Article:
Tag Archive: England

The Devil’s Footprints

The strange beings who people our folklore could perhaps be inspired by real events, like the one that occurred in Devonshire in 1855.

It is 7 February 1855.  The whole of England’s South-West has been swept since morning by an appalling tempest.  Wind of unheard-of violence is uprooting trees, taking off roofs, blowing down belfries and ripping out gravestones in the cemeteries, leaving tombs open and coffins scattered.

Barricaded inside their houses, the inhabitants of Devonshire are terrified.  Some would later say:

“It was an infernal night, the wind was screaming like a thousand witches…”

Suddenly, around five o’clock in the morning, the wind calms, the noise stops and snow begins to fall heavily.

This silence, after the torment, worries all who have not slept a wink that night.  One of them would say,

“We had the impression that there was some sort of threat hovering…  With my wife who was trembling with fear huddled against me, we were afraid of something supernatural.  Everything was really strange that night.”

It is in Blayford that it all unfolds.

Around six o’clock, a high-pitched, terrifying howl suddenly erupts near the village.  A dog’s howl which is heard for about a kilometre all around.  The good people huddle under their eiderdowns.  Then, once again, there is silence.

Around eight o’clock, Dawn breaks and the inhabitants of Blayford fearfully open their shutters.  Snow is no longer falling, but the countryside is all white.  Many times, the villagers of the little English town have seen this spectacle upon rising and they have always found something marvellous about it.  Today, inexplicably, they feel anguish.  A woman, unable to clearly explain her unease, would say:

“Bad luck seemed to be floating over us…”

Despite this, that same morning, a farm hand goes to have a look around to see the damage caused by the tempest.  He then notices some strange footprints.  Footprints of a kind that he has never seen and which correspond to no known animal in the region.  They look like a little horse-hoof and pierce the snow with mathematical regularity.  The farm hand, very intrigued, follows them across the fields and soon arrives beside the tattered remains of the dog who had howled so atrociously in the early hours of the morning.

He bends over it and notices, stunned,

“that the poor animal had died from wounds which could not have been made by either a man or a beast”…

He runs back to alert the village, saying:

“Come and see!  There are some strange footprints.”

The inhabitants of Blayford rush out and see that the farm hand has not lied.

Further, at that same moment, throughout the whole of Devonshire, peasants are discovering the same footprints in the fresh snow.

They extend over more than 160 kilometres.

The journalists of the County of course write about the phenomenon, remarking that the footprints, which are like dots on rigorously straight lines, each measures ten centimetres in length by seven centimetres in width, and that they are very regularly twenty-five centimetres apart…  One journalist writes:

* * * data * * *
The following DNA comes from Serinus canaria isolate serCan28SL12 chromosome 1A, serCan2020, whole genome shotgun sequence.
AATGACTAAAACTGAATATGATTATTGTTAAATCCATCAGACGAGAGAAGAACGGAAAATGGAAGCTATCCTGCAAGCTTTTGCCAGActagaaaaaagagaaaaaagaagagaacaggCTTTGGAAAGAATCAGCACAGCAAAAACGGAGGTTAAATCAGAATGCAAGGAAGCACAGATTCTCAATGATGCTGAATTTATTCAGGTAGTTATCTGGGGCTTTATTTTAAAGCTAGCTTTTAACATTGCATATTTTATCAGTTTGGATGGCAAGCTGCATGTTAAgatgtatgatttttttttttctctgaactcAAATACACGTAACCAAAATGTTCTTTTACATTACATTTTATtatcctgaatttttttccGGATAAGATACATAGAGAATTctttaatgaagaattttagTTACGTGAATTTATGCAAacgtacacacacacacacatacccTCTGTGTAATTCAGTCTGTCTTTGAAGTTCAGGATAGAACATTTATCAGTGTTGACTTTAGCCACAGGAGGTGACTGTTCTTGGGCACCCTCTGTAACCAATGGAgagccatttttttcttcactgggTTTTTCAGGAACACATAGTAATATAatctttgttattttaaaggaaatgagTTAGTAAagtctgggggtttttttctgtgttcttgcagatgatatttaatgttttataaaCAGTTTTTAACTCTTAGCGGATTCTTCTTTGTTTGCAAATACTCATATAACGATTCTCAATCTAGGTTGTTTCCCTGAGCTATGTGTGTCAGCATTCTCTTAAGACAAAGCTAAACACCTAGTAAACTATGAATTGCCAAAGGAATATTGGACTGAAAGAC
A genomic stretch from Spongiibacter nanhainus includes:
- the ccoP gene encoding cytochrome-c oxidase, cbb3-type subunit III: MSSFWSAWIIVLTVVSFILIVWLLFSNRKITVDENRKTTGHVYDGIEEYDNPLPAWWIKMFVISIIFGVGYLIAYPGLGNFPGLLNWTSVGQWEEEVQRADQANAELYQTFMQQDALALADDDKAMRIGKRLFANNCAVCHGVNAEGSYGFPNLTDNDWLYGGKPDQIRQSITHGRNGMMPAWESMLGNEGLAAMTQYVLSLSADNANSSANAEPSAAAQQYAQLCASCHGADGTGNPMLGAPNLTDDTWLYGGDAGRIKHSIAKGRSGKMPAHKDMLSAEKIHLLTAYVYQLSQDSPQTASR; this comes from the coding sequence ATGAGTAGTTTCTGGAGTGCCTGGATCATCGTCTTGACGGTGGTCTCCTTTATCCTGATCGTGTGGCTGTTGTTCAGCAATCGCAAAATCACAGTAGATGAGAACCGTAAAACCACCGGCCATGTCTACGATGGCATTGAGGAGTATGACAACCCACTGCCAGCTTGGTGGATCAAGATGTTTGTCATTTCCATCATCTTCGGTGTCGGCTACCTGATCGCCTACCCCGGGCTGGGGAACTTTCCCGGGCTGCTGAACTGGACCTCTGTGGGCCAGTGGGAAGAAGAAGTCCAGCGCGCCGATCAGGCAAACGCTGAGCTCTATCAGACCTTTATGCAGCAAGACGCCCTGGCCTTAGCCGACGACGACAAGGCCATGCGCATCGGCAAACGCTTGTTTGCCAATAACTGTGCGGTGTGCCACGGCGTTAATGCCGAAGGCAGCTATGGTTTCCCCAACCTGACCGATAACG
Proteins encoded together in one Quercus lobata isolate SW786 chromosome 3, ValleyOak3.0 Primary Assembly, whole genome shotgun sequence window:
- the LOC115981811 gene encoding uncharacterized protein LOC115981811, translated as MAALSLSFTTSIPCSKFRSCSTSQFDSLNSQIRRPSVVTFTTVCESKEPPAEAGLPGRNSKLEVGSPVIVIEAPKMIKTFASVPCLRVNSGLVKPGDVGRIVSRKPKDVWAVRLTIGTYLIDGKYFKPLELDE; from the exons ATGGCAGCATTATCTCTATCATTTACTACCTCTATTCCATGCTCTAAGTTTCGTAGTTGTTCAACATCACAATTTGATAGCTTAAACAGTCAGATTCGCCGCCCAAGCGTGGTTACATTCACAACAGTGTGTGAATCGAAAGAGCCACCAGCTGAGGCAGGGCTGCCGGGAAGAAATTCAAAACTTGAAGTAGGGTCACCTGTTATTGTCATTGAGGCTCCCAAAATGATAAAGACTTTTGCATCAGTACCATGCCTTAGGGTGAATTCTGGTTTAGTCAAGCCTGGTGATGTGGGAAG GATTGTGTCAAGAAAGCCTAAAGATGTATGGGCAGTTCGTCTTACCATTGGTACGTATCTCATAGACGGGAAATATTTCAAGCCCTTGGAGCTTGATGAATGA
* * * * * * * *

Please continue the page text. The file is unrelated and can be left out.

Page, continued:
“These footprints don’t stop anywhere.  Whatever it was, the unknown creature walked on hooves in short, leaping steps, in an inexplicable fashion without stopping nor resting, and it covered here more than thirty kilometres during the tragic night of 7 February, crossing rivers, climbing the walls of several houses and walking on the roofs before finally arriving at the little village cemetery without daring to enter it…”

Zoologists soon come from London to examine these strange prints which remain visible in the frozen snow.  None of them manages to identify the animal who had travelled all over South-East England – always in a straight line.

The mysterious “Devil’s Footprints”, drawn by a witness and published in “The Illustrated London News” on 24 February 1855.

One of them writes a few days later in the Illustrated London News:

“This mysterious visitor generally only passed once down or across each garden or courtyard, and did so in nearly all the houses in many parts of the several towns above mentioned, as also in the farms scattered about;  this regular track passing in some instances over the roofs of houses, and hayricks, and very high walls (one fourteen feet [4.50 metres]), without displacing the snow on either side or altering the distance between the feet, and passing on as if the wall had not been any impediment.  The gardens with high fences or walls, and gates locked, were equally visited as those open and unprotected.”

Another notes that

“two inhabitants of one community followed a line of prints for three and a half hours, passing under rows of redcurrant bushes and fruit trees in espaliers;  losing the prints and finding them again on the roof of houses to which their search had led them”.

Farther on, he adds that these prints

“passed through a circular opening of about thirty centimetres in diameter and inside a drain of 15 cm;  finally, they crossed an estuary around 3,500 kilometres wide”…

A third writes:

“These footprints are strange, for the snow is completely removed, as if it has been cut by a diamond or marked by a red-hot iron…”